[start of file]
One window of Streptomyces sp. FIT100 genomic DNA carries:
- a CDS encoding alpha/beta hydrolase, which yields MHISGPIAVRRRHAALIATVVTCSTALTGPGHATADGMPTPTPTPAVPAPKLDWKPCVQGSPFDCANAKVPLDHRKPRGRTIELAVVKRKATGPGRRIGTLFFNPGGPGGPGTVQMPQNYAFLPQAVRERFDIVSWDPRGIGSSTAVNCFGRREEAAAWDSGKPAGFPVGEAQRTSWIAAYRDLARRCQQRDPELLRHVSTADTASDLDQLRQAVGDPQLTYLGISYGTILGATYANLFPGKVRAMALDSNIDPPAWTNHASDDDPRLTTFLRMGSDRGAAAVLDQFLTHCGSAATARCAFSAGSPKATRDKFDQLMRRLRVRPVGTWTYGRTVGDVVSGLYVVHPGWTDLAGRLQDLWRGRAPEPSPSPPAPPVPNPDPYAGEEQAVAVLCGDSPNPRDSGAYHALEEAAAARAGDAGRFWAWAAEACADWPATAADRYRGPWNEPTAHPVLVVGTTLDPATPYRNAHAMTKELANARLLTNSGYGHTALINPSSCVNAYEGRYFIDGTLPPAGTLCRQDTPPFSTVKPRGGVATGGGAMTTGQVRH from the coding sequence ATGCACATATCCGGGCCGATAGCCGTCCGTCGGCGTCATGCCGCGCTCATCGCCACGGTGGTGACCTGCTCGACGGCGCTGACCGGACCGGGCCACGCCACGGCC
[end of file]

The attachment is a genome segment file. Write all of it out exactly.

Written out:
One window of Streptomyces sp. FIT100 genomic DNA carries:
- a CDS encoding alpha/beta hydrolase, which yields MHISGPIAVRRRHAALIATVVTCSTALTGPGHATADGMPTPTPTPAVPAPKLDWKPCVQGSPFDCANAKVPLDHRKPRGRTIELAVVKRKATGPGRRIGTLFFNPGGPGGPGTVQMPQNYAFLPQAVRERFDIVSWDPRGIGSSTAVNCFGRREEAAAWDSGKPAGFPVGEAQRTSWIAAYRDLARRCQQRDPELLRHVSTADTASDLDQLRQAVGDPQLTYLGISYGTILGATYANLFPGKVRAMALDSNIDPPAWTNHASDDDPRLTTFLRMGSDRGAAAVLDQFLTHCGSAATARCAFSAGSPKATRDKFDQLMRRLRVRPVGTWTYGRTVGDVVSGLYVVHPGWTDLAGRLQDLWRGRAPEPSPSPPAPPVPNPDPYAGEEQAVAVLCGDSPNPRDSGAYHALEEAAAARAGDAGRFWAWAAEACADWPATAADRYRGPWNEPTAHPVLVVGTTLDPATPYRNAHAMTKELANARLLTNSGYGHTALINPSSCVNAYEGRYFIDGTLPPAGTLCRQDTPPFSTVKPRGGVATGGGAMTTGQVRH from the coding sequence ATGCACATATCCGGGCCGATAGCCGTCCGTCGGCGTCATGCCGCGCTCATCGCCACGGTGGTGACCTGCTCGACGGCGCTGACCGGACCGGGCCACGCCACGGCC